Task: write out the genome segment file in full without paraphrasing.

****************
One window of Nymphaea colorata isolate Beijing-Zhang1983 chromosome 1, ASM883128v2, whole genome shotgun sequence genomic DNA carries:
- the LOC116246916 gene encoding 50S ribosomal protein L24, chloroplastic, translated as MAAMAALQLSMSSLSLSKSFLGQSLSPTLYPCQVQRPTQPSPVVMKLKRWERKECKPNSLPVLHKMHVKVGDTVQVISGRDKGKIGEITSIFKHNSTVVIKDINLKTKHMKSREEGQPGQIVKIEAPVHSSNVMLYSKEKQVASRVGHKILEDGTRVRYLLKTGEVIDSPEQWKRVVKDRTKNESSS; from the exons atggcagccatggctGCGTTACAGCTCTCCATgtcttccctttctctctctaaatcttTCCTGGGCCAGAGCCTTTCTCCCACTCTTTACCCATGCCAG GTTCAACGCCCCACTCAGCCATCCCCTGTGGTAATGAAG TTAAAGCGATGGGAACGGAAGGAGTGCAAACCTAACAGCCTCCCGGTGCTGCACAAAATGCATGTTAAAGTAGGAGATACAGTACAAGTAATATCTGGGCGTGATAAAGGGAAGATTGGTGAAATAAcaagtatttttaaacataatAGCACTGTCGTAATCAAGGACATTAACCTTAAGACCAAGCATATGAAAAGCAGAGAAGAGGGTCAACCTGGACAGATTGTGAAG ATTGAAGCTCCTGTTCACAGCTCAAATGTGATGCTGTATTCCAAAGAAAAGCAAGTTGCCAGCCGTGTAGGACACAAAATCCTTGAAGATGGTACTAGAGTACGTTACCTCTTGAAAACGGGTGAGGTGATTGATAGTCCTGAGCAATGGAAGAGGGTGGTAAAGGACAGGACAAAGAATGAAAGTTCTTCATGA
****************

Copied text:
One window of Nymphaea colorata isolate Beijing-Zhang1983 chromosome 1, ASM883128v2, whole genome shotgun sequence genomic DNA carries:
- the LOC116246916 gene encoding 50S ribosomal protein L24, chloroplastic, translated as MAAMAALQLSMSSLSLSKSFLGQSLSPTLYPCQVQRPTQPSPVVMKLKRWERKECKPNSLPVLHKMHVKVGDTVQVISGRDKGKIGEITSIFKHNSTVVIKDINLKTKHMKSREEGQPGQIVKIEAPVHSSNVMLYSKEKQVASRVGHKILEDGTRVRYLLKTGEVIDSPEQWKRVVKDRTKNESSS; from the exons atggcagccatggctGCGTTACAGCTCTCCATgtcttccctttctctctctaaatcttTCCTGGGCCAGAGCCTTTCTCCCACTCTTTACCCATGCCAG GTTCAACGCCCCACTCAGCCATCCCCTGTGGTAATGAAG TTAAAGCGATGGGAACGGAAGGAGTGCAAACCTAACAGCCTCCCGGTGCTGCACAAAATGCATGTTAAAGTAGGAGATACAGTACAAGTAATATCTGGGCGTGATAAAGGGAAGATTGGTGAAATAAcaagtatttttaaacataatAGCACTGTCGTAATCAAGGACATTAACCTTAAGACCAAGCATATGAAAAGCAGAGAAGAGGGTCAACCTGGACAGATTGTGAAG ATTGAAGCTCCTGTTCACAGCTCAAATGTGATGCTGTATTCCAAAGAAAAGCAAGTTGCCAGCCGTGTAGGACACAAAATCCTTGAAGATGGTACTAGAGTACGTTACCTCTTGAAAACGGGTGAGGTGATTGATAGTCCTGAGCAATGGAAGAGGGTGGTAAAGGACAGGACAAAGAATGAAAGTTCTTCATGA